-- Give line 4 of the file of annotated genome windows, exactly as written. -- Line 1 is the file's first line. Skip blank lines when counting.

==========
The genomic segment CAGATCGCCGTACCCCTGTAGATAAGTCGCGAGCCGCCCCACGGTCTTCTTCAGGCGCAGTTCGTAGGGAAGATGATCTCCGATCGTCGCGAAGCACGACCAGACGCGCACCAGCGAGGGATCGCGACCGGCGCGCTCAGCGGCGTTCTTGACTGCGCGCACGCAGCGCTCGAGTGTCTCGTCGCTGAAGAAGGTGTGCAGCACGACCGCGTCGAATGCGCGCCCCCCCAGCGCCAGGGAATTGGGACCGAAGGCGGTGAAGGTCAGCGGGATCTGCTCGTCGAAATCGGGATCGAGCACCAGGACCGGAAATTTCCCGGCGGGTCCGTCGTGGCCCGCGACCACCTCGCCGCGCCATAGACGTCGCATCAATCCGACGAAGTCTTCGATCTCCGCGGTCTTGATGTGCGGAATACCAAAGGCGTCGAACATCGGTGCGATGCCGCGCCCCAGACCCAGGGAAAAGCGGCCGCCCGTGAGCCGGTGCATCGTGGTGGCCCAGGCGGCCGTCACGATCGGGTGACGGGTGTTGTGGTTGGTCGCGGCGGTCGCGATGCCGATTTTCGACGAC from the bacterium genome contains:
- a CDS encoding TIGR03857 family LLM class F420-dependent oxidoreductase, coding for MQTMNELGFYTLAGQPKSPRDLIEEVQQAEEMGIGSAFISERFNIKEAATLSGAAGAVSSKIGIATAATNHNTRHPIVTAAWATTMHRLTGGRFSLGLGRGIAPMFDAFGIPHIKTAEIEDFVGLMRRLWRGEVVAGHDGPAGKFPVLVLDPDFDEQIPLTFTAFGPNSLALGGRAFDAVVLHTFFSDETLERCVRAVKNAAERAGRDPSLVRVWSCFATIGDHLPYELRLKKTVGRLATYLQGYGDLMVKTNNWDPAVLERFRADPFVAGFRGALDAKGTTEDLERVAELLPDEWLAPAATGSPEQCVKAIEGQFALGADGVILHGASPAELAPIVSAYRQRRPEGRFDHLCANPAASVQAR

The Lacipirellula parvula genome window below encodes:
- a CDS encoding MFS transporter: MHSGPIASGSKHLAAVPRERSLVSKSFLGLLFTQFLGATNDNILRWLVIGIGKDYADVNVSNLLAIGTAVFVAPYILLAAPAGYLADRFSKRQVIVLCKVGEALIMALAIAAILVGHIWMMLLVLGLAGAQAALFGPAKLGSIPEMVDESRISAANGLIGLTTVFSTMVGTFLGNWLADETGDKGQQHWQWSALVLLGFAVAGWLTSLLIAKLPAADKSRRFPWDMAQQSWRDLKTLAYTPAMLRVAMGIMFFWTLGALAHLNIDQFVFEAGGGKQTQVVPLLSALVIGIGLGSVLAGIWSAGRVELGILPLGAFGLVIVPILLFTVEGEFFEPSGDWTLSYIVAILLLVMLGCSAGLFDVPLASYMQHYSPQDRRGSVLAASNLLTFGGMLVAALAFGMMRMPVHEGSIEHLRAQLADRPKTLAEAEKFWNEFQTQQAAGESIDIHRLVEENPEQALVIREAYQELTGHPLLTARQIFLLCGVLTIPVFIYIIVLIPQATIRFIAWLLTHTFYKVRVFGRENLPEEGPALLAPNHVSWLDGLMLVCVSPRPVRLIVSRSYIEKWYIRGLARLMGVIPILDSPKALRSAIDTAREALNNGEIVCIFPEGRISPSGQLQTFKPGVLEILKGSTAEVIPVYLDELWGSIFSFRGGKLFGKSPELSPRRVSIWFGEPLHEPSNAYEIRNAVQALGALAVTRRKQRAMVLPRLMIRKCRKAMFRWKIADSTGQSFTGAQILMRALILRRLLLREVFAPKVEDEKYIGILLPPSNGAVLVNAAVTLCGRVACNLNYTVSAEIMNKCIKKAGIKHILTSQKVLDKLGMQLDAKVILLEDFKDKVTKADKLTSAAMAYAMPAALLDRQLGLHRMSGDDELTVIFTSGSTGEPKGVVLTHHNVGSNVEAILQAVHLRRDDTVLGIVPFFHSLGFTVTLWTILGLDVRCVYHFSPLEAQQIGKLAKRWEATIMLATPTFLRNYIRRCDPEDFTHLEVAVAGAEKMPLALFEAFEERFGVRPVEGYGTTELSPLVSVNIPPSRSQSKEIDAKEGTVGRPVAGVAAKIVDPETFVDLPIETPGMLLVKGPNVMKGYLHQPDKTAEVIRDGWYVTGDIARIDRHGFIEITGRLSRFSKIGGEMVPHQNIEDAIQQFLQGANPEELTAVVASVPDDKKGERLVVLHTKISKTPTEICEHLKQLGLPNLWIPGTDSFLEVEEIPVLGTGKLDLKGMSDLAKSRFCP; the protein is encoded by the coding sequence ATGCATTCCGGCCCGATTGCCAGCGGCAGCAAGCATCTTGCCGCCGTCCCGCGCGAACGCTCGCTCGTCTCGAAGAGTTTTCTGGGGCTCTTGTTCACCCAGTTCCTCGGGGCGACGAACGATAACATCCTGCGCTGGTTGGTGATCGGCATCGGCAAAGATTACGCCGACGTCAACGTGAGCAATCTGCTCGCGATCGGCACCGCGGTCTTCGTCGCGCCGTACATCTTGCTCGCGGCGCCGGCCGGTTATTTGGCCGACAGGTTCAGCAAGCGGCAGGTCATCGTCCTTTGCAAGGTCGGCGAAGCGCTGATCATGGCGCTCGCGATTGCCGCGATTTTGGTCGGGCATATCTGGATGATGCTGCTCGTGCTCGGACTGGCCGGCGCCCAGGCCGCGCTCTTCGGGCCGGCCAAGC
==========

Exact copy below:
- a CDS encoding MFS transporter: MHSGPIASGSKHLAAVPRERSLVSKSFLGLLFTQFLGATNDNILRWLVIGIGKDYADVNVSNLLAIGTAVFVAPYILLAAPAGYLADRFSKRQVIVLCKVGEALIMALAIAAILVGHIWMMLLVLGLAGAQAALFGPAKLGSIPEMVDESRISAANGLIGLTTVFSTMVGTFLGNWLADETGDKGQQHWQWSALVLLGFAVAGWLTSLLIAKLPAADKSRRFPWDMAQQSWRDLKTLAYTPAMLRVAMGIMFFWTLGALAHLNIDQFVFEAGGGKQTQVVPLLSALVIGIGLGSVLAGIWSAGRVELGILPLGAFGLVIVPILLFTVEGEFFEPSGDWTLSYIVAILLLVMLGCSAGLFDVPLASYMQHYSPQDRRGSVLAASNLLTFGGMLVAALAFGMMRMPVHEGSIEHLRAQLADRPKTLAEAEKFWNEFQTQQAAGESIDIHRLVEENPEQALVIREAYQELTGHPLLTARQIFLLCGVLTIPVFIYIIVLIPQATIRFIAWLLTHTFYKVRVFGRENLPEEGPALLAPNHVSWLDGLMLVCVSPRPVRLIVSRSYIEKWYIRGLARLMGVIPILDSPKALRSAIDTAREALNNGEIVCIFPEGRISPSGQLQTFKPGVLEILKGSTAEVIPVYLDELWGSIFSFRGGKLFGKSPELSPRRVSIWFGEPLHEPSNAYEIRNAVQALGALAVTRRKQRAMVLPRLMIRKCRKAMFRWKIADSTGQSFTGAQILMRALILRRLLLREVFAPKVEDEKYIGILLPPSNGAVLVNAAVTLCGRVACNLNYTVSAEIMNKCIKKAGIKHILTSQKVLDKLGMQLDAKVILLEDFKDKVTKADKLTSAAMAYAMPAALLDRQLGLHRMSGDDELTVIFTSGSTGEPKGVVLTHHNVGSNVEAILQAVHLRRDDTVLGIVPFFHSLGFTVTLWTILGLDVRCVYHFSPLEAQQIGKLAKRWEATIMLATPTFLRNYIRRCDPEDFTHLEVAVAGAEKMPLALFEAFEERFGVRPVEGYGTTELSPLVSVNIPPSRSQSKEIDAKEGTVGRPVAGVAAKIVDPETFVDLPIETPGMLLVKGPNVMKGYLHQPDKTAEVIRDGWYVTGDIARIDRHGFIEITGRLSRFSKIGGEMVPHQNIEDAIQQFLQGANPEELTAVVASVPDDKKGERLVVLHTKISKTPTEICEHLKQLGLPNLWIPGTDSFLEVEEIPVLGTGKLDLKGMSDLAKSRFCP; the protein is encoded by the coding sequence ATGCATTCCGGCCCGATTGCCAGCGGCAGCAAGCATCTTGCCGCCGTCCCGCGCGAACGCTCGCTCGTCTCGAAGAGTTTTCTGGGGCTCTTGTTCACCCAGTTCCTCGGGGCGACGAACGATAACATCCTGCGCTGGTTGGTGATCGGCATCGGCAAAGATTACGCCGACGTCAACGTGAGCAATCTGCTCGCGATCGGCACCGCGGTCTTCGTCGCGCCGTACATCTTGCTCGCGGCGCCGGCCGGTTATTTGGCCGACAGGTTCAGCAAGCGGCAGGTCATCGTCCTTTGCAAGGTCGGCGAAGCGCTGATCATGGCGCTCGCGATTGCCGCGATTTTGGTCGGGCATATCTGGATGATGCTGCTCGTGCTCGGACTGGCCGGCGCCCAGGCCGCGCTCTTCGGGCCGGCCAAGC